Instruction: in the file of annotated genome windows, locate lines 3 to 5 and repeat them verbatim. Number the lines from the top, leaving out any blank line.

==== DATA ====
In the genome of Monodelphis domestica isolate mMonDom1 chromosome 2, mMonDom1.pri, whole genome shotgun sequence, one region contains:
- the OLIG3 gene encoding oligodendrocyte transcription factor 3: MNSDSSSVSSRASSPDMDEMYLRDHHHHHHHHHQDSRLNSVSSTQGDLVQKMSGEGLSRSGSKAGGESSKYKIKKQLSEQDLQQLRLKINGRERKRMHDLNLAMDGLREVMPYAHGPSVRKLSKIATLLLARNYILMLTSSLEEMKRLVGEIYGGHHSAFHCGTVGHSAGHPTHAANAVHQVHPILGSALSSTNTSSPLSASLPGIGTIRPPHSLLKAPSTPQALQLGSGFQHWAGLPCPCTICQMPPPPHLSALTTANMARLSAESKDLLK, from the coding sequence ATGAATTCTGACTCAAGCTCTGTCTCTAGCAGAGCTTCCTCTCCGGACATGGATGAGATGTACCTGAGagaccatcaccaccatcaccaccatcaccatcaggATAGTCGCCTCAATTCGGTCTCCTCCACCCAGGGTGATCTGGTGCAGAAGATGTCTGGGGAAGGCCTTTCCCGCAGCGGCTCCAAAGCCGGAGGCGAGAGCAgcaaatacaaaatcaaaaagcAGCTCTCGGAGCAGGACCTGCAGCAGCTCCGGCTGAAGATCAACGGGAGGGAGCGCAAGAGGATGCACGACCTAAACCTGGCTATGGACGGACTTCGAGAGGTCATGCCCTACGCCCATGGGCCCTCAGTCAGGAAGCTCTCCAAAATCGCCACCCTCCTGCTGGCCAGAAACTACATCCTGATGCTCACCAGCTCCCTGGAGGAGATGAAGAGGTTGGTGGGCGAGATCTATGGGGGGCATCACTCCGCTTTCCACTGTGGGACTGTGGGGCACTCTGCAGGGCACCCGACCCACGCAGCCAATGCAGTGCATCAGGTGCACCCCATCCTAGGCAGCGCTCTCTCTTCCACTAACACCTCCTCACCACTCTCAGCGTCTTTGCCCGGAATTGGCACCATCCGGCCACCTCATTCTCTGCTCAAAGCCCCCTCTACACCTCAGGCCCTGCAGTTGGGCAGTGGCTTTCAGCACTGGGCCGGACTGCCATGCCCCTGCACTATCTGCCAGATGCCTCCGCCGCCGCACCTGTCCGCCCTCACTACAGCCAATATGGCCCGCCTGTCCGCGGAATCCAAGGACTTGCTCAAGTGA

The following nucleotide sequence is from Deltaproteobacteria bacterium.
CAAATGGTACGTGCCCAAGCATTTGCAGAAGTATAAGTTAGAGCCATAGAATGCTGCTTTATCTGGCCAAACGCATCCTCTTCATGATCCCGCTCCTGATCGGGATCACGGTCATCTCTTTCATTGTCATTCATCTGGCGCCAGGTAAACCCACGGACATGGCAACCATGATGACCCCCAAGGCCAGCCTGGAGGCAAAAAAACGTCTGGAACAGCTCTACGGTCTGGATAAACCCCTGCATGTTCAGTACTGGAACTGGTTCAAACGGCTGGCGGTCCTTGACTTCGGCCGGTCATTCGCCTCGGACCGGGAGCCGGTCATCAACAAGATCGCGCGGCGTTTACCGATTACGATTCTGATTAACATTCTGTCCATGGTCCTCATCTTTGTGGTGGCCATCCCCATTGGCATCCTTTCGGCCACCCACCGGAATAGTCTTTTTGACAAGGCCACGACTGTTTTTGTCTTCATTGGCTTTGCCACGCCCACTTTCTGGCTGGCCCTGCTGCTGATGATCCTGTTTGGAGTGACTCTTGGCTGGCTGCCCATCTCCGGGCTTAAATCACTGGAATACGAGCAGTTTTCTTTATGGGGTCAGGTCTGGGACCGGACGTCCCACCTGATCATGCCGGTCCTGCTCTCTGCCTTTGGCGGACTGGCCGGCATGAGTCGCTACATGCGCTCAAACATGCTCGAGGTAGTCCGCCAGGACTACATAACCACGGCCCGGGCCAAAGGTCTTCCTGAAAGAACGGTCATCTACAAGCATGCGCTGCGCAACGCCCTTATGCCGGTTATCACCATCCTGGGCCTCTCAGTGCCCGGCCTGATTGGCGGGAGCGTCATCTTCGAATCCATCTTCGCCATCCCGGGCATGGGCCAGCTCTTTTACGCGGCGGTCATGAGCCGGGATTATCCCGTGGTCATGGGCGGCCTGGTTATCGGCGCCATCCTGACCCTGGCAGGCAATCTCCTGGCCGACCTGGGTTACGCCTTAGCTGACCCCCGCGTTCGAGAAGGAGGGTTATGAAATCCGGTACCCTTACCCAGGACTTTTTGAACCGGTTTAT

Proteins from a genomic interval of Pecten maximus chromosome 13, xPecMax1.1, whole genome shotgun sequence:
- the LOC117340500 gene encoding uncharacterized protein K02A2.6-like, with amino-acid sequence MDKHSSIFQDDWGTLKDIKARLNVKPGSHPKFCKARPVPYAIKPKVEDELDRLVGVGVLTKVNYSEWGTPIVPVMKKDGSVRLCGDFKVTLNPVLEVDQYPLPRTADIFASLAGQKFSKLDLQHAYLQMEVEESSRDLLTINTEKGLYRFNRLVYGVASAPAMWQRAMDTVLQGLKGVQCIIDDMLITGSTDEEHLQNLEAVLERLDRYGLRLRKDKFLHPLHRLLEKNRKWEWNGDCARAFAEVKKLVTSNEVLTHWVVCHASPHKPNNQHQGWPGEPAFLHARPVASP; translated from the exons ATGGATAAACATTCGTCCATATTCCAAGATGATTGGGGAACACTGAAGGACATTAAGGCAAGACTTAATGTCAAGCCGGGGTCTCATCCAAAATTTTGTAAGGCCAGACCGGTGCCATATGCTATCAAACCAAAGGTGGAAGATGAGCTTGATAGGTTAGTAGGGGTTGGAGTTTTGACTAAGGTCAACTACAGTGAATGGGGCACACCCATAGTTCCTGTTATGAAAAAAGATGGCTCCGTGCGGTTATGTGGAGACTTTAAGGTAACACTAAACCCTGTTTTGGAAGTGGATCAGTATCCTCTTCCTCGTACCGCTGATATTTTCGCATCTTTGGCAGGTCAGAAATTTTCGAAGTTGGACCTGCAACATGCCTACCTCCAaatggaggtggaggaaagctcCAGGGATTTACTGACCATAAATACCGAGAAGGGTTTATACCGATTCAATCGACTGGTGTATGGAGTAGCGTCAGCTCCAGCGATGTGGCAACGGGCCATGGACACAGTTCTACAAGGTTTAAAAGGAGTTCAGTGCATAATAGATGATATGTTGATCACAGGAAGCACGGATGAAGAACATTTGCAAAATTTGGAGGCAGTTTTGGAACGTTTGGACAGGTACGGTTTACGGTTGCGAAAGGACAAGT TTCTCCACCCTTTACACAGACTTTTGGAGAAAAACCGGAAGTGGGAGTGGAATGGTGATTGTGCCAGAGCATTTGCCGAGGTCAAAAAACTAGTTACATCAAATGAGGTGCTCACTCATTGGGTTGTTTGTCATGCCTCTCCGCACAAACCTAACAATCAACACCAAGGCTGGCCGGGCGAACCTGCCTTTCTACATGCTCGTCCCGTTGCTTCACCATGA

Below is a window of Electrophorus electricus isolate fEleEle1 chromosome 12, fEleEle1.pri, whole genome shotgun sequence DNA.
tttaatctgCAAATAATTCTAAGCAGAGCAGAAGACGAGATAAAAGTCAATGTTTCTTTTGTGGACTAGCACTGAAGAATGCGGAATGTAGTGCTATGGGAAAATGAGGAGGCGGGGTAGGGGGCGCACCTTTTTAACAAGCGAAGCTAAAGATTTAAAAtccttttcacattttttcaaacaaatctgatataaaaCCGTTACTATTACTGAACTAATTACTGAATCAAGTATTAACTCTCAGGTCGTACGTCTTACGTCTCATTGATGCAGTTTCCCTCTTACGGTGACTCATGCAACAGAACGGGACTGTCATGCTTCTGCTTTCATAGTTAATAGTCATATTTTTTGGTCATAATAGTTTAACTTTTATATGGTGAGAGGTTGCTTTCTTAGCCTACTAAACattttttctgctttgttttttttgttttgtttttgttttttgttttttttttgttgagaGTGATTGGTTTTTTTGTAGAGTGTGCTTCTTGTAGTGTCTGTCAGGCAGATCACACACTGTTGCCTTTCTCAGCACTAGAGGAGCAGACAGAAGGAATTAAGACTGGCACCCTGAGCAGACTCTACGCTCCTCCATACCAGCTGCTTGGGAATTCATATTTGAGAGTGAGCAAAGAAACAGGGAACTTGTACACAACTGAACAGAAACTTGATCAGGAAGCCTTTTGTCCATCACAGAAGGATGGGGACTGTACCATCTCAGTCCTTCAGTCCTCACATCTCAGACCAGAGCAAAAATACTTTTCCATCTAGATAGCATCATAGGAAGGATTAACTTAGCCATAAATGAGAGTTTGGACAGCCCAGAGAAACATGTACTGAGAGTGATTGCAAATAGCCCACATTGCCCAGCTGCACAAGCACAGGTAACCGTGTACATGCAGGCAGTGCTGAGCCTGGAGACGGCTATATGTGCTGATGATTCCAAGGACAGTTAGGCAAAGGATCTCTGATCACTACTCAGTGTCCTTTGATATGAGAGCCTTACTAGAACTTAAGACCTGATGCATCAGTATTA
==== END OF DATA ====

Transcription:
The following nucleotide sequence is from Deltaproteobacteria bacterium.
CAAATGGTACGTGCCCAAGCATTTGCAGAAGTATAAGTTAGAGCCATAGAATGCTGCTTTATCTGGCCAAACGCATCCTCTTCATGATCCCGCTCCTGATCGGGATCACGGTCATCTCTTTCATTGTCATTCATCTGGCGCCAGGTAAACCCACGGACATGGCAACCATGATGACCCCCAAGGCCAGCCTGGAGGCAAAAAAACGTCTGGAACAGCTCTACGGTCTGGATAAACCCCTGCATGTTCAGTACTGGAACTGGTTCAAACGGCTGGCGGTCCTTGACTTCGGCCGGTCATTCGCCTCGGACCGGGAGCCGGTCATCAACAAGATCGCGCGGCGTTTACCGATTACGATTCTGATTAACATTCTGTCCATGGTCCTCATCTTTGTGGTGGCCATCCCCATTGGCATCCTTTCGGCCACCCACCGGAATAGTCTTTTTGACAAGGCCACGACTGTTTTTGTCTTCATTGGCTTTGCCACGCCCACTTTCTGGCTGGCCCTGCTGCTGATGATCCTGTTTGGAGTGACTCTTGGCTGGCTGCCCATCTCCGGGCTTAAATCACTGGAATACGAGCAGTTTTCTTTATGGGGTCAGGTCTGGGACCGGACGTCCCACCTGATCATGCCGGTCCTGCTCTCTGCCTTTGGCGGACTGGCCGGCATGAGTCGCTACATGCGCTCAAACATGCTCGAGGTAGTCCGCCAGGACTACATAACCACGGCCCGGGCCAAAGGTCTTCCTGAAAGAACGGTCATCTACAAGCATGCGCTGCGCAACGCCCTTATGCCGGTTATCACCATCCTGGGCCTCTCAGTGCCCGGCCTGATTGGCGGGAGCGTCATCTTCGAATCCATCTTCGCCATCCCGGGCATGGGCCAGCTCTTTTACGCGGCGGTCATGAGCCGGGATTATCCCGTGGTCATGGGCGGCCTGGTTATCGGCGCCATCCTGACCCTGGCAGGCAATCTCCTGGCCGACCTGGGTTACGCCTTAGCTGACCCCCGCGTTCGAGAAGGAGGGTTATGAAATCCGGTACCCTTACCCAGGACTTTTTGAACCGGTTTAT

Proteins from a genomic interval of Pecten maximus chromosome 13, xPecMax1.1, whole genome shotgun sequence: